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Abraham Lincoln and Mexico: A history of courage, intrigue and unlikely friendships Reviewed by Rita Pomade

Cover image of Dr. Michael Hogan's Abraham Lincoln and Mexico.
The United States and Mexico struggled through volatile years of suffering and carnage to become unified nations. Michael Hogan’s thoroughly researched and passionately written "Abraham Lincoln and Mexico" is a thought-provoking read that covers part of that struggle from 1822, when Americans settlers first arrived on Mexican territory, to 1867, when Mexico finally freed itself from France’s intrusion into its territory. The nineteenth century was a turbulent period in American and Mexican history. read more

Mexico miracle: Anabel Hernandez Marvin West

Investigative journalist Anabel Hernandez Garcia
© Heinrich-Böll-Stiftung, 2009
Anabel is a journalist known for intensive investigations. She has written newspaper and magazine articles about slave labor, sexual exploitation, political corruption and the drug machine. She has written one really hot book, Los Señores del Narco.

Anabel won the Golden Pen of Freedom Award for 2012, presented by the World Association of Newspapers and News Publishers. read more

The "virreinato" of New Spain

This is page 5 of seven on MexConnect which come originally from the website of CEDEX (Center for Historic Studies of Public Works and Town Planning) in Madrid, Spain. (Links to the other six pages ar... read more

Did You Know? Mexico tried to prevent Americans from migrating to Texas Tony Burton

Mexico once tried hard to prevent Americans from migrating to Texas. In recent years, considerable attention has focused on the U.S. government's efforts to stem the flow of Mexicans migrating north o... read more

The Devil's Highway: A True Story by Luis Alberto Urrea Reviewed by Allan Cogan

This is the story of a group of men who have become known as the Yuma 14. They are the fourteen illegal immigrants who died attempting to cross the Arizona border in May, 2001. And what a terrible and upsetting story it is. Unknown numbers of these illegal immigrants die every year making the dangerous crossing on foot over one of the most inhospitable stretches of terrain in the world. But the Yuma 14 constituted the largest known number of such immigrants to die at one time. read more

Opening Mexico: The Making of a Democracy by Julia Preston and Samuel Dillon Reviewed by Allan Cogan

Here is the history of Mexico in the last two or three decades - and what a history it is. It's the story of how a dictatorship eventually found its way toward becoming a democracy. As stories go, this one has everything - political corruption, student demonstrations leading to a massacre, earthquakes, citizen crusades, an Olympics and, as they say, much, much more. It looks as though it might even have a happy ending. read more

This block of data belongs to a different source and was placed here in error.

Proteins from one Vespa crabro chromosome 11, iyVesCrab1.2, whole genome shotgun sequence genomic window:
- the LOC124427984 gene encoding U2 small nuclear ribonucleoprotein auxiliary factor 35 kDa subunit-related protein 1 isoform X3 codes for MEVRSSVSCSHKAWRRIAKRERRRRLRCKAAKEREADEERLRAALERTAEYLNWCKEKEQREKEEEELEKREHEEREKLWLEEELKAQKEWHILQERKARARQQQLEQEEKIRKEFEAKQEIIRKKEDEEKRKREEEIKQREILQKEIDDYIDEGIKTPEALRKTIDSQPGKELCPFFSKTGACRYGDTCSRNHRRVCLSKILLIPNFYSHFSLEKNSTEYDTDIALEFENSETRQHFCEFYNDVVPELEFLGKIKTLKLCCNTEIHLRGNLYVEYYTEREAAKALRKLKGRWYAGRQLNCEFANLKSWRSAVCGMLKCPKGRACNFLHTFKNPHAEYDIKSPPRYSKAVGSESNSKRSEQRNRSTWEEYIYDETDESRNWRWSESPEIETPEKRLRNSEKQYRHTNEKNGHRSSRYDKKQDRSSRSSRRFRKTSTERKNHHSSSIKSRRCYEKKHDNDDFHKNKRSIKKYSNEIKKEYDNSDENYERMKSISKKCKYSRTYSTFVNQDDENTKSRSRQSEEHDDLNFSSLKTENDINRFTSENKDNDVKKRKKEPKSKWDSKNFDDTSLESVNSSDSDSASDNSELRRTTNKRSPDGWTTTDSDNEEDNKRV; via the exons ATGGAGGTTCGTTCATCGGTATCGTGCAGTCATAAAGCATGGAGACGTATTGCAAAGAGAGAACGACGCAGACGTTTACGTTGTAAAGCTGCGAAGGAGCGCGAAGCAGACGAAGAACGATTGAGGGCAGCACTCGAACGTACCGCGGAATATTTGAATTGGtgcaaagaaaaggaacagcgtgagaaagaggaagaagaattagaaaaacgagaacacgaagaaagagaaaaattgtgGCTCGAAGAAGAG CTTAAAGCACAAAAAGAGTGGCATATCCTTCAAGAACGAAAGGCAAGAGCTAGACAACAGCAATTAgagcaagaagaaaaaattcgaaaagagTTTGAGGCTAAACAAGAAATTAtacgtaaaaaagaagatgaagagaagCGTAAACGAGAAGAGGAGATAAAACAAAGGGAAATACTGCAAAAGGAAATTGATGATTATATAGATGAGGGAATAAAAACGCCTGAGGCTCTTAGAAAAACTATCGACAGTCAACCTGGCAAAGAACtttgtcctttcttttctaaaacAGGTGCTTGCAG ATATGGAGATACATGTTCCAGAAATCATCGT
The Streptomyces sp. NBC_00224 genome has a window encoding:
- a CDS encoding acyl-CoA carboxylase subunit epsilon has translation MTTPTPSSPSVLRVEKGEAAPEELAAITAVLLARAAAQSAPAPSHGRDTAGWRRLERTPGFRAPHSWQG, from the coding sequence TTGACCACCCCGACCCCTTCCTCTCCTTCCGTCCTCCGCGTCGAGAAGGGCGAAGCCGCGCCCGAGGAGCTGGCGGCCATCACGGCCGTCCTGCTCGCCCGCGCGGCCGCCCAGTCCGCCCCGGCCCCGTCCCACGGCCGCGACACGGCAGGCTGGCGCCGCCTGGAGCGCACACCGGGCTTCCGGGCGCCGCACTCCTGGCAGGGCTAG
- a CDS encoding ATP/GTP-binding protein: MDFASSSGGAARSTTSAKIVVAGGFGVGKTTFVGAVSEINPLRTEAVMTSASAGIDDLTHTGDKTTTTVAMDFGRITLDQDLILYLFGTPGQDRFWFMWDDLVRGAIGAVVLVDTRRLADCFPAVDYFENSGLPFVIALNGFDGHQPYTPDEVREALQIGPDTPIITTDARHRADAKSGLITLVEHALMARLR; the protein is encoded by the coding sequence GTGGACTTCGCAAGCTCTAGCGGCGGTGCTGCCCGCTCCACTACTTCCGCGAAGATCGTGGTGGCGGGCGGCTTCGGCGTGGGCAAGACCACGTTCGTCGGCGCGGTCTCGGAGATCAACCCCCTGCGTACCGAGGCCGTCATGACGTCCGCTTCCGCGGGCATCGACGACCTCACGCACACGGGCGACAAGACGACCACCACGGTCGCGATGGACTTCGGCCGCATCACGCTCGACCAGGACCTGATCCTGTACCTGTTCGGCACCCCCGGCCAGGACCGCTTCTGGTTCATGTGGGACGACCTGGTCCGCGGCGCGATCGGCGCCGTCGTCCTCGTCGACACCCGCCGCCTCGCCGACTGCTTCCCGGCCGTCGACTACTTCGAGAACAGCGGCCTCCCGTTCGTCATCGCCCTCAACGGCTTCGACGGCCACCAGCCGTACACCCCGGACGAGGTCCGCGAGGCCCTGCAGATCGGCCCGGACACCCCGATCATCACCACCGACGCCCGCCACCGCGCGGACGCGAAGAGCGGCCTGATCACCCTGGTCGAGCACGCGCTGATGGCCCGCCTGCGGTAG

Francisco I. Madero 1873-1913

Born in Parras, Coahuila on October 30, 1873. Son of a wealthy landowner. Family was devoted to ranching, farming and commerce. Studied commerce and economics in France and agriculture in the U.S. Saw ... read more

The Annexation of Mexico: From the Aztecs to the Imf, One Reporter's Journey through History by John Ross Reviewed by Allan Cogan

Ross, a social activist, poet and working reporter based in Mexico City, has a lively and irreverent style. It makes his book an enjoyable read, despite the sometimes heavy material. His thesis is that outsiders, and most especially the United States, have never stopped trying to control or annex "this enormously rich, indescribably poor nation" in one way or another for centuries. Usually this was accomplished through plain old land-grabbing. Today the process continues through economic instruments such as indebtedness, NAFTA and the war on drugs. read more

Yesterday's Train: A Rail Odyssey through Mexican History by Terry Pindell with Lourdes Ramirez Mallis Reviewed by Allan Cogan

Author Pindell and Dr. Lourdes Ramírez Mallis, who served as Pindell's interpreter, collaborator and researcher, set out together on a lengthy train journey covering all of Mexico. I should also add that Terry Pindell has written similar books about train journeys in Canada and the U.S. As they travel, we're treated to dissertations on the various locales as well as a fairly serious coverage of Mexican history and the character of the people. read more

Alone at the top: The achievement of Mexico's Alvaro Obregon Jim Tuck

Revolution is the ultimate test for survival of the fittest. In times of stormy social change, intense competition is generated among leaders of forces seeking that change and, inevitably, one man emer... read more

High hopes, baffling uncertainty: Mexico nears the millennium Jim Tuck

The election that brought Miguel de la Madrid's successor to power was clearly fraudulent. On July 6, 1988, when the first results began to arrive at the interior ministry's office on Avenida Bucareli,... read more

Pancho Villa 1878-1923

Mexconnect writers explore the many faces of Francisco "Pancho" Villa, a key figure in the Mexican Revolution. read more
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